IN THIS POST: Learning from failure is a reasonable goal to have, but how often do we do it? The learning part, I mean. Maybe not every situation deserves in-depth consideration, but valuable lessons can be extracted with a bit of reflection from many of our less-than-stellar moments. I tried it with three of my failure moments, and here are the results.
Failure is a part of life.
Though we often make much of this reality, how often do we stop to reflect on what our failures have taught us? Sure, spending ten minutes every day thinking about our shortcomings is not a great use of time. But without any period of reflection we may very well run through life cycles of chaos or regret or apathy.
I examined three of my failures to see what worthwhile lessons they had provided me.
In writing these three together I noted that there could certainly be other insights from the examples. Nevertheless, the three lessons that I have listed are the ones that were pertinent for me. Stay tuned to the end for a list of questions I used to work through my mistakes in a productive way.
Lesson #1 – It Matters Who You Ask for Help
Learning from Failure #1: The Story
The context is early morning, Habitat House project, upper floor of a work-in-project. If you’ve never participated in a Habitat build before, here’s the basic scoop. Habitat helps get families into homes through a program that requires the new homeowner to volunteer their time to help build the house. Additionally, volunteers are recruited through various other groups and organizations to contribute. I fall into the volunteer category.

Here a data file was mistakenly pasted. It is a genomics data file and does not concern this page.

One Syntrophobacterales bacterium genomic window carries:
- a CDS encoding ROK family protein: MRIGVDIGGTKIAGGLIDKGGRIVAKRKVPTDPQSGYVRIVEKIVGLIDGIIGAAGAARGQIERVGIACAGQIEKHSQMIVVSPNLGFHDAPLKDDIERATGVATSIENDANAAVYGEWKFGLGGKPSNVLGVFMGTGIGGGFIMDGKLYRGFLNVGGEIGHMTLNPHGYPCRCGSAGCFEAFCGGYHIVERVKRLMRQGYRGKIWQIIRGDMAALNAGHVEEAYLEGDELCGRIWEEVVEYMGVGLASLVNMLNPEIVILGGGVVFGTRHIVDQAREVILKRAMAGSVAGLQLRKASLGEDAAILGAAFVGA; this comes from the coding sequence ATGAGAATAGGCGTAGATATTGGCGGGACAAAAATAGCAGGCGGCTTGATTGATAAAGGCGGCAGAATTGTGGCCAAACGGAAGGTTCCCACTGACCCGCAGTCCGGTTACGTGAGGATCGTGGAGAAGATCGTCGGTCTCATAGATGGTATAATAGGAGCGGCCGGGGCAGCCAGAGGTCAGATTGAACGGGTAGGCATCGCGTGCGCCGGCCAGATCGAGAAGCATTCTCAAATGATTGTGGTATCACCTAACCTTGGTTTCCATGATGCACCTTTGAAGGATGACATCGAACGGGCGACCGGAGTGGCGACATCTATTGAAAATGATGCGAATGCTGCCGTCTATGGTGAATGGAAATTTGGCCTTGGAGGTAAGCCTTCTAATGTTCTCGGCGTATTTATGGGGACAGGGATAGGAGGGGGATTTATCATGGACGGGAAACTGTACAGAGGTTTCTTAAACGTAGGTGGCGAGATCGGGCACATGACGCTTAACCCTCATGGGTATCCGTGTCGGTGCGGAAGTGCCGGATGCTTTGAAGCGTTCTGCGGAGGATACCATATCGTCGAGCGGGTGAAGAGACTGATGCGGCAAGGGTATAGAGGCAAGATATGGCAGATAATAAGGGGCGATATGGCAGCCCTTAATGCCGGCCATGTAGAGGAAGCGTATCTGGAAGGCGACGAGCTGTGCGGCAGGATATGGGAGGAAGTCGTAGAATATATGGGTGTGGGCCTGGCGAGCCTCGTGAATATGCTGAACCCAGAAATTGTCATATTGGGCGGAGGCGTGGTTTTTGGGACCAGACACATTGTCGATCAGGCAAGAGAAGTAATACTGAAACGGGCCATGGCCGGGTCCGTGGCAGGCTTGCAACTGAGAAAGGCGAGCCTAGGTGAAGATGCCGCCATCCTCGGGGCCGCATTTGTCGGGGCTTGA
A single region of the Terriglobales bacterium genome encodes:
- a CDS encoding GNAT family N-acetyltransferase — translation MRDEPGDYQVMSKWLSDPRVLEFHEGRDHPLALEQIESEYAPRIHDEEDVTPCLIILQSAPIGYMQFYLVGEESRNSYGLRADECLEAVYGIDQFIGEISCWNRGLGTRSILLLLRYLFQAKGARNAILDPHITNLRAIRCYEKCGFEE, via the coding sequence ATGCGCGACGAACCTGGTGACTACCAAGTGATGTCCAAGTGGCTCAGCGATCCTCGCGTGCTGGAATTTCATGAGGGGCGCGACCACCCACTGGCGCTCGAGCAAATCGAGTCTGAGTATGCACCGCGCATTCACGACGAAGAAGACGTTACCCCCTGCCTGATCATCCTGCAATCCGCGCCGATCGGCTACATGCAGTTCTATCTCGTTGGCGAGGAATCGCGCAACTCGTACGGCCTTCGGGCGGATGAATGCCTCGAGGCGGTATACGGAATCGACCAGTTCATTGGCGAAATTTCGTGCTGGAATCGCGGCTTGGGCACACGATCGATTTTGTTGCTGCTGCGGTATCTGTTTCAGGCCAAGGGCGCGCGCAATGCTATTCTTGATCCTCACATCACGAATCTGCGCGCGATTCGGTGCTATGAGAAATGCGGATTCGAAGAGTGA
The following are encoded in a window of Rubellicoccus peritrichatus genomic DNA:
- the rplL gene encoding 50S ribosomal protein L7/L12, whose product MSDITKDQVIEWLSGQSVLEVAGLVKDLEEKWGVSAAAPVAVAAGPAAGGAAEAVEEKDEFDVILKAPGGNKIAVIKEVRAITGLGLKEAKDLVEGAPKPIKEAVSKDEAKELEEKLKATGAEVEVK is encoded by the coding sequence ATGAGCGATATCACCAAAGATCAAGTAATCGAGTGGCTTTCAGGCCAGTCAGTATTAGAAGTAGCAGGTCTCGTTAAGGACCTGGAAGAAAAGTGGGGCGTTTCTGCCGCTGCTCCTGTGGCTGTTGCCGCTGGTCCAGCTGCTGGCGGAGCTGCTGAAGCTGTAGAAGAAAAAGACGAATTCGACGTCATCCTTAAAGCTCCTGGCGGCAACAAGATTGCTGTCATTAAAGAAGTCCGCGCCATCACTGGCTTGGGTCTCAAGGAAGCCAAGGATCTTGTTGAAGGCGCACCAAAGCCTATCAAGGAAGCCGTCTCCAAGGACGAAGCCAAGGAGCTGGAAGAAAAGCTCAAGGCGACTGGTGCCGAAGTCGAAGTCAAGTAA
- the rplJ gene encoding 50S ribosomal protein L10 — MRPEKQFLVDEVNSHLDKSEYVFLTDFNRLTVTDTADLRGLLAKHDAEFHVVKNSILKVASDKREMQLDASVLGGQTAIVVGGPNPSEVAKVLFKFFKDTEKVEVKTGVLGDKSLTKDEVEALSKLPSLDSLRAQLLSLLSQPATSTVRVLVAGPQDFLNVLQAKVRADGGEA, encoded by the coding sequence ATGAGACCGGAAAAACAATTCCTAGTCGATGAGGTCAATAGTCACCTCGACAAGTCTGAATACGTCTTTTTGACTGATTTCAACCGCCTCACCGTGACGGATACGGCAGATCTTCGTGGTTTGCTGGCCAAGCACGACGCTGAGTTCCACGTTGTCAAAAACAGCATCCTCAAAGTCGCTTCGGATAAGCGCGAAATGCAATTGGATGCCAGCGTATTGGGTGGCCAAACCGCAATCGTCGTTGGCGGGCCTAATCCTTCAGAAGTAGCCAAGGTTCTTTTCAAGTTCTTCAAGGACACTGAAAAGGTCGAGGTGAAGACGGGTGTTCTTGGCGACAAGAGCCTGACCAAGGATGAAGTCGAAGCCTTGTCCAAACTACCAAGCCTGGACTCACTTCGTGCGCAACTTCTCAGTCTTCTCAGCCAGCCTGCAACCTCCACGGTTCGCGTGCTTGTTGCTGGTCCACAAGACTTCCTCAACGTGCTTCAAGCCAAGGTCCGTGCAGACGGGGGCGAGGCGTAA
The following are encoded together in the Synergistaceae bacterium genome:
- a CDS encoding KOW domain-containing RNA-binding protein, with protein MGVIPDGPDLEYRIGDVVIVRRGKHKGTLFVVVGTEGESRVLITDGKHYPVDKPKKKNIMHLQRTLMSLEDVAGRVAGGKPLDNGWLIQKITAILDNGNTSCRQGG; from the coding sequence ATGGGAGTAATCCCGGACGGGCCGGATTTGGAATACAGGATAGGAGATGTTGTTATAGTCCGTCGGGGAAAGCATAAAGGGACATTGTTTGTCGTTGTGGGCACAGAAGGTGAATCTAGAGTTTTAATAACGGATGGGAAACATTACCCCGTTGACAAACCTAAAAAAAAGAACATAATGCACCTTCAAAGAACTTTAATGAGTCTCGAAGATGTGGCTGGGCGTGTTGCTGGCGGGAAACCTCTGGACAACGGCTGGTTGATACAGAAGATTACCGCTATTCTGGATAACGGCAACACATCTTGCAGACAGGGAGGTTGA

This was my second project, but the first project that required hammering skills. Never before had I realize how under-equipped I am to pound tiny, sharp spears into wood planks.
One of my first assignments was securing a floor in a closet space. Our group leader wanted me to pound in nails at an angle and with little operating room between the hammer and the floor. I pounded the same nail (and the area around the nail) for at least ten minutes. I don’t like asking for help, but I wanted to do it right and give it my best shot. Here was my opportunity to learn.
I asked a volunteer next to me; she wasn’t a reflective hammerer so she couldn’t communicate her nail-pounding strategy. Then, I asked the guy who was a co-leader of our section of the house how to best hammer nails, and he grunted and mumbled some ideas, then left. I kept banging. I’m here to tell you that that little nail didn’t move. At all.